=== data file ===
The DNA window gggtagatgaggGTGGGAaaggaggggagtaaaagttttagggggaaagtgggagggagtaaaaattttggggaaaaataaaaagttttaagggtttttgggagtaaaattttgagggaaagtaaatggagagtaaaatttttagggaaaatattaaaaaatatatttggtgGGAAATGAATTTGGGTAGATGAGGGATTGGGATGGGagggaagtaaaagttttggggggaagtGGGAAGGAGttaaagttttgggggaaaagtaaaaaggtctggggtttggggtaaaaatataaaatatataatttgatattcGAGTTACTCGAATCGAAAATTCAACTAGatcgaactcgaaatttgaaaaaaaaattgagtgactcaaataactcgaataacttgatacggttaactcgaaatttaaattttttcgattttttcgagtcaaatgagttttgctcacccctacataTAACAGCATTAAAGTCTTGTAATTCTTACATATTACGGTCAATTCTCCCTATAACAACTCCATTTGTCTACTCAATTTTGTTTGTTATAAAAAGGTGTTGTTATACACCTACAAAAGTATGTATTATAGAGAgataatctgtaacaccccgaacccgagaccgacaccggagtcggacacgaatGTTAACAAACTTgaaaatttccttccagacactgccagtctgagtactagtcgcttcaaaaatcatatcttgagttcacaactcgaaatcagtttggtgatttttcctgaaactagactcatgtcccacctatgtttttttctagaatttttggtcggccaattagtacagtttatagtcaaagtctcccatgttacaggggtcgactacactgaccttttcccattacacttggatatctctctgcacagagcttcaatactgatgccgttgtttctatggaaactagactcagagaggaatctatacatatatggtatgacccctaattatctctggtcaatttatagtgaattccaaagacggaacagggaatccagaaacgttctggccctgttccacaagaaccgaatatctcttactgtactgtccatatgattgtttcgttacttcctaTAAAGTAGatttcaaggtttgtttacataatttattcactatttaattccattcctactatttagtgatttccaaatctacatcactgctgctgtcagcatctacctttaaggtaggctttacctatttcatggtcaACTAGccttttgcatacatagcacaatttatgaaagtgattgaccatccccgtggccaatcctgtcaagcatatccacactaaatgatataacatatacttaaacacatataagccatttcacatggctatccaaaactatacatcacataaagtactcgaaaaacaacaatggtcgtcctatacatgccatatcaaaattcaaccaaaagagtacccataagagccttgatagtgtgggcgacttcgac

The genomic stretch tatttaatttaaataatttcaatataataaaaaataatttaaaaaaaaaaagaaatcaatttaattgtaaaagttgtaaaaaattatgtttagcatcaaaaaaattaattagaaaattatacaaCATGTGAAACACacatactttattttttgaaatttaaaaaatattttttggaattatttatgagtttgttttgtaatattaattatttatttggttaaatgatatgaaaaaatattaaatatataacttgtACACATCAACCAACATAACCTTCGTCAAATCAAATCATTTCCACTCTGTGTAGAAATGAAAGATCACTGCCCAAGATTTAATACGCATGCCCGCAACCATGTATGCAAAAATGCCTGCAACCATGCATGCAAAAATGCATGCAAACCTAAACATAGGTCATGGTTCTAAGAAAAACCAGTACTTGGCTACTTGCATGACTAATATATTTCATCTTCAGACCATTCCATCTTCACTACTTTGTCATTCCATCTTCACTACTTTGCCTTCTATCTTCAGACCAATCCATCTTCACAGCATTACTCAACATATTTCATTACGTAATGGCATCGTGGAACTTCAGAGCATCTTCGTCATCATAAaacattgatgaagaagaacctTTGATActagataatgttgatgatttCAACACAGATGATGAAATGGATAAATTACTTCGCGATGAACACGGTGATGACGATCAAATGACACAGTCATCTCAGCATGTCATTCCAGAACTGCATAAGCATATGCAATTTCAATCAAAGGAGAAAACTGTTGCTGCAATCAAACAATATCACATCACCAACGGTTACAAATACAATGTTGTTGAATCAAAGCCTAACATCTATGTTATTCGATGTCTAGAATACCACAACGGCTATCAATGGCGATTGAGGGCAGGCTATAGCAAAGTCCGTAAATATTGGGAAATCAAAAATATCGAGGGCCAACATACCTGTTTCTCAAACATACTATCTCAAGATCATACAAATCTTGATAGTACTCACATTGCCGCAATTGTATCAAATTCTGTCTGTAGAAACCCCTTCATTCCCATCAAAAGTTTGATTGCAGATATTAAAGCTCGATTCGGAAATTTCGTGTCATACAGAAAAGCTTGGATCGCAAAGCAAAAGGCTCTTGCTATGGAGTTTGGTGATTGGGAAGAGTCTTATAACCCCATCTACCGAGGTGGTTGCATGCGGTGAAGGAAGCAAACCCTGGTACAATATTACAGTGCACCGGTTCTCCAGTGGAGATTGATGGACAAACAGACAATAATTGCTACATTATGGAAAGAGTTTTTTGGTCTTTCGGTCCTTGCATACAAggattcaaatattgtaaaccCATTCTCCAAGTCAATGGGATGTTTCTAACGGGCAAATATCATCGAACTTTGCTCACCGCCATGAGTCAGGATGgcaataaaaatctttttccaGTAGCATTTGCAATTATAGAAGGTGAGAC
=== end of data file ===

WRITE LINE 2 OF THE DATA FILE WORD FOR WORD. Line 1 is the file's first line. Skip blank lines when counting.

The genomic stretch tatttaatttaaataatttcaatataataaaaaataatttaaaaaaaaaaagaaatcaatttaattgtaaaagttgtaaaaaattatgtttagcatcaaaaaaattaattagaaaattatacaaCATGTGAAACACacatactttattttttgaaatttaaaaaatattttttggaattatttatgagtttgttttgtaatattaattatttatttggttaaatgatatgaaaaaatattaaatatataacttgtACACATCAACCAACATAACCTTCGTCAAATCAAATCATTTCCACTCTGTGTAGAAATGAAAGATCACTGCCCAAGATTTAATACGCATGCCCGCAACCATGTATGCAAAAATGCCTGCAACCATGCATGCAAAAATGCATGCAAACCTAAACATAGGTCATGGTTCTAAGAAAAACCAGTACTTGGCTACTTGCATGACTAATATATTTCATCTTCAGACCATTCCATCTTCACTACTTTGTCATTCCATCTTCACTACTTTGCCTTCTATCTTCAGACCAATCCATCTTCACAGCATTACTCAACATATTTCATTACGTAATGGCATCGTGGAACTTCAGAGCATCTTCGTCATCATAAaacattgatgaagaagaacctTTGATActagataatgttgatgatttCAACACAGATGATGAAATGGATAAATTACTTCGCGATGAACACGGTGATGACGATCAAATGACACAGTCATCTCAGCATGTCATTCCAGAACTGCATAAGCATATGCAATTTCAATCAAAGGAGAAAACTGTTGCTGCAATCAAACAATATCACATCACCAACGGTTACAAATACAATGTTGTTGAATCAAAGCCTAACATCTATGTTATTCGATGTCTAGAATACCACAACGGCTATCAATGGCGATTGAGGGCAGGCTATAGCAAAGTCCGTAAATATTGGGAAATCAAAAATATCGAGGGCCAACATACCTGTTTCTCAAACATACTATCTCAAGATCATACAAATCTTGATAGTACTCACATTGCCGCAATTGTATCAAATTCTGTCTGTAGAAACCCCTTCATTCCCATCAAAAGTTTGATTGCAGATATTAAAGCTCGATTCGGAAATTTCGTGTCATACAGAAAAGCTTGGATCGCAAAGCAAAAGGCTCTTGCTATGGAGTTTGGTGATTGGGAAGAGTCTTATAACCCCATCTACCGAGGTGGTTGCATGCGGTGAAGGAAGCAAACCCTGGTACAATATTACAGTGCACCGGTTCTCCAGTGGAGATTGATGGACAAACAGACAATAATTGCTACATTATGGAAAGAGTTTTTTGGTCTTTCGGTCCTTGCATACAAggattcaaatattgtaaaccCATTCTCCAAGTCAATGGGATGTTTCTAACGGGCAAATATCATCGAACTTTGCTCACCGCCATGAGTCAGGATGgcaataaaaatctttttccaGTAGCATTTGCAATTATAGAAGGTGAGAC